pictures with Crotchety Clyde the Conductor (see picture) or the lights and trees. Every trip was sold out by early November, and ridership totaled almost 18,000. Like last year, Nestle Corporation donated an entire trip to the underprivileged of the Warren County area, and Helene Meissner of NORWESCAP distributed over 600 tickets for this trip. We also sponsored a food drive during Polar Express to benefit NORWESCAP’s Food Bank, and that helped them with needed food to area families for the holidays 142 and the Passenger Fleet Bel-Del News 2009 Operations What a year we had on the Bel Del. Things started off with a bang at Easter, we had over 3100 riders, an increase of 33% over 2008. The regular season was about on par with 2008, but we did see increases at the Susquehanna Mine, the Corn Maze and the Winery trains. The big news was that we had a visit in July from Thomas the Tank Engine, and for 6 days he shared the rails with our 142, delighting children and adults alike. All told, we had over 20,000 riders/visitors during the 6 day event. We had 6 circus style tents and an entertainment stage set up so the children could go from tent to tent and enjoy the entire Thomas experience. There was an Imagination tent, run by John Cannizzaro, a video tent, 2 food tents, a merchandise tent run by Gary Shea and Bill Doran, a tent for Sir Toppam Hat and one for an onsite professional photographer. Due to the success of Thomas, and the exposure of all these people to our operation, we decided to expand our Polar Express season. We added 8 additional trips, a big circus style tent and brought back the professional photographer and food vendor we used for Thomas. Again, this proved to be a big hit: people appreciated the food, warmth and opportunity to take Our CMO, Gary Matthews, spent a very busy year keeping the fleet and 142 rolling. He spent the winter doing his usual 142 work with help from members of the steam team – Devin Stasek, Greg Ruch Jr, Steve James, Don Young, Jesse Dorn, Doc Koschker, Ken and Kurt Christensen to name a few. He then was told that Thomas was coming. That meant he had to build passenger step platforms for the Kilns and Lehigh Station, laid ties at the station so 2 crossings could be built, worked with Joe Trench to add a second sluice run to the Mine, built step boxes for Thomas, and have his team replace 16 windows in the bi-level coaches with sliding windows. In his ‘spare time’, he welded 2 sets of steps that were rusting out on the passenger cars, replaced the brake pads on 3 coaches, replaced new air hoses throughout all 5 LI coaches with the help of Jesse Dorn and Kurt Christensen, and still found time to make trips up to Butler to work on the M-1 with Dave and Chris Hutsabaut, Les Coleman, Don Chadruc, Ken and Kurt Christesen, Martin Den Bleyker, Wayne Nilsen and others. Interior work on passenger car 530 was done in the spring, and Joe Trench replaced the old tiles with a new tile floor. Steve James took out and reinstalled all the seat frames. Keith Dorn put in a lot of hard work and magic to allow the seats in this car to FLIP! Needless to say this has been a passenger favorite, and as other cars get taken out of service Keith will continue to work his magic. In addition to all this, the BRW donated an old boom truck and hi-rail truck to us for use on the railroad. Don Chadruc, Al Elliot and Martin Den Bleyker spent many days working on the rails cutting brush, spraying weed killer and keeping the right-of-way clear. If you see a pattern here of names mentioned over and over again it is because these people are out there volunteering their time on a regular basis. There isn’t space here to mention everyone, but to all who have helped, Gary Matthews, the THS Officers and Board wants to say THANK YOU! The amount of work accomplished this year is absolutely amazing, and the pile of projects to be done is still increasing, so if you have any time or talent, please feel free to call us or just drop in to help. The most notable thing in all of this is that the 142 ran every weekend, and did not miss a day of work due to any mechanical failures. The steam team is to be commended on their dedication and hard work to make this happen. Prmotions Greg Ruch, Jr. – Fireman Steve James – Firemen Dave Hutsabaut - Conductor Crotchety Clyde the Conductor posed with our patrons for a professional “Polar Express” picture. 20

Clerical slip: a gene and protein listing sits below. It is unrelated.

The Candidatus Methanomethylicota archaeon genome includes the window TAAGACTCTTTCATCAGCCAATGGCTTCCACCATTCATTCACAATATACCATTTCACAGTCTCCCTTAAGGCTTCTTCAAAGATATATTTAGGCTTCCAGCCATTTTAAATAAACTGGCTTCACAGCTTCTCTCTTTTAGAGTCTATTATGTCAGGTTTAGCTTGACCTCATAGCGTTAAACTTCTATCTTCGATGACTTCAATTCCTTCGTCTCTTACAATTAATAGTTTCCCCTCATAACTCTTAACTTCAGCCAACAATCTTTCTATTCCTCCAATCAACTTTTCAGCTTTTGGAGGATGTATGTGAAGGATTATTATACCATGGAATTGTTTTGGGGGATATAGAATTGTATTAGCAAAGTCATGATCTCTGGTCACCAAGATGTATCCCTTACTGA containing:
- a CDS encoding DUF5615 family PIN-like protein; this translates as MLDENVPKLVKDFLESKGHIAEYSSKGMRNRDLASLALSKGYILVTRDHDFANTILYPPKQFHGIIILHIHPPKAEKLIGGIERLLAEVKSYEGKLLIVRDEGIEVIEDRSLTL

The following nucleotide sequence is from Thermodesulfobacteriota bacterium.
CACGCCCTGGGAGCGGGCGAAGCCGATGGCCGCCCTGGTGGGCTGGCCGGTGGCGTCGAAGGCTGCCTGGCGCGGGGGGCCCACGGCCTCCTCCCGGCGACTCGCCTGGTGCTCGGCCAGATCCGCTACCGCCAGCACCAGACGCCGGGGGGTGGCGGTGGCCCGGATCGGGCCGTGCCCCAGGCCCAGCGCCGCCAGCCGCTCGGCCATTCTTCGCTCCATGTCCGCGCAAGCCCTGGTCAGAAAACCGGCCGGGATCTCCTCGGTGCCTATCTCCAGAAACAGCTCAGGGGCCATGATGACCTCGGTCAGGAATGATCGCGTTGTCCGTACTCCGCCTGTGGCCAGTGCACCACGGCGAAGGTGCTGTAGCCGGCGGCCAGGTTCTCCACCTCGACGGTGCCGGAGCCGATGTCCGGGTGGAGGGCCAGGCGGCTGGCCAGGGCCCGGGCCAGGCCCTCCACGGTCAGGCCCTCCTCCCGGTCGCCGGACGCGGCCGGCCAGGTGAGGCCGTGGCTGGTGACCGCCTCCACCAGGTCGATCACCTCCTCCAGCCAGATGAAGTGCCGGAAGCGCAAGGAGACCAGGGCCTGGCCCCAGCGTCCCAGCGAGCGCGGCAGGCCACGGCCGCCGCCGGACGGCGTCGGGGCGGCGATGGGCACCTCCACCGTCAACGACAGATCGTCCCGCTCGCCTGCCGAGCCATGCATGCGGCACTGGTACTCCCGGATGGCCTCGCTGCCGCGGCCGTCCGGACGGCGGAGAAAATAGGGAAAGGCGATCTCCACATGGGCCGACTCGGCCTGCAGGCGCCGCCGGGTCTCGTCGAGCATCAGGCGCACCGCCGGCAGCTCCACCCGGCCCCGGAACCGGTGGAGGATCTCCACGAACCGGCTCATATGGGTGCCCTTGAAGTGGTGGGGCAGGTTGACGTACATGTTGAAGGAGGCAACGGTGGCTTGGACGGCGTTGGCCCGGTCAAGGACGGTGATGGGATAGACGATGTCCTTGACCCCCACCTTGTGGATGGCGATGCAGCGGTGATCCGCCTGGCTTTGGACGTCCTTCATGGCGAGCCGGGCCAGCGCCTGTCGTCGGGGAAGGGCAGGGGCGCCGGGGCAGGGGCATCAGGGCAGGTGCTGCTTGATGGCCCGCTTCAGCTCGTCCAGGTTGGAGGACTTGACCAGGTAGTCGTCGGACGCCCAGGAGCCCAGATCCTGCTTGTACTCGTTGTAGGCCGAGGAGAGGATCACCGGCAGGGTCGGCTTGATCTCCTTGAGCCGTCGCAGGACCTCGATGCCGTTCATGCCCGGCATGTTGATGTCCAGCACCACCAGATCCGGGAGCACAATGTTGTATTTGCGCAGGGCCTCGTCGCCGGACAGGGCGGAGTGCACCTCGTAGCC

By Ed Kaminski Maywood Station Museum Celebrated its 5th Anniversary at the October 4, 2009 Open House At the October 4, 2009 Museum Open House, the Maywood Station Historical Committee celebrated the 5th Anniversary of the Maywood Station Museum. The museum originally opened on September 25, 2004 after over tenthousand volunteer hours were spent by the MSHC restoring the landmark station starting in June 2002. Before the Museum Open House, a new historic marker was unveiled at Maywood Station signifying its status as being listed on the National Register and State of New Jersey Register of Historical Places. Also, a dedication of New York, Susquehanna & Western ALCO S-2 Locomotive #206 was conducted to celebrate its recent placement on the State of New Jersey Register of Historical Places. The MSHC acquired the locomotive in October 2008 and has been working on restoring it since. The MSHC 2009 Year in Review I’m pleased to report that Maywood Station Historical Committee has concluded our best year since the opening of the museum on September 25, 2004. Fortunately, the depressed economy has not prevented visitors from attending open houses and experiencing all of the museum offerings. We set our alltime highest attendance total in 2009 with 2289 visitors. Our previous totals were year 2008 – 1982, year 2007 – 2142, year 2006 – 1967 and in year 2005 – 1621. Aside from the 8.7% increase in visitor attendance over 2008, the museum saw a 46% increase in revenue from museum open houses. Each of the museum’s scheduled six Sunday open houses from April through November were well attended as was our Annual Santa at Maywood Station in December. Highlights of the year included MSHC member Ed Quinn’s U. S. Coast Guard exhibit at the April and May open houses, Maywood Day in June, Annual Railroad Day in August, the 5th Anniversary of Maywood Station Museum in October and MSHC member Doug Dezso’s Vintage Candy Container exhibit in November. We already have several new exhibits planned for our 2010 museum open schedule and new displays will be added throughout this upcoming winter. In early April, we released the Maywood Station Story documentary on DVD and it won The County of Bergen Historic Commendation Award in the Category of Education. The DVD has been received extremely well by the public and we’ve had to have it re-run twice due to demand. This was followed with word in June that New York, Susquehanna & Western S-2 Locomotive #206 was nominated by State of New Jersey Historic Preservation Office for placement onto the State of New Jersey Register of Historic Places. NYS&W S-2 #206 was formally added on the State of New Jersey Register of Historic Places on September 10th and a dedication was held at the 5th Anniversary of the Maywood Station Museum Open House. NYS&W S-2 #206 is currently being considered for placement on the National Register of Historic Places. MSHC members have worked tirelessly restoring NYS&W S-2 #206 since October 2008 when it was moved to Maywood Station. 2009 also brought numerous additions to the museum’s collections and several displays inside the station were changed. Inside Caboose #24542, the majority of the scenery on the operating model train layout was completed and at the October 4 open house, an 89-car coal train was run marking the longest train yet operated for visitors. Looking ahead to 2010, we will be continuing the restoration of NYS&W S-2 #206 and have some new projects on the drawing board. We also expect to further change displays inside the museum and in Caboose #24542. I want to thank all of our membership for continuing to take pride in maintaining and preserving Maywood Station and continuing to set goals to improve the museum. I also want to thank all of those who continue to support the Maywood Station Museum At Maywood Station's 5th Anniversary Open House on October 4, 2009, Maywood Mayor Tim Eustace (left) breaks a bottle of champagne on the coupler of NYS&W S-2 #206 during a dedication of the locomotive in recognition of being placed on the State of New Jersey Register of Historic Places. (Photo by Keith Smollin) 21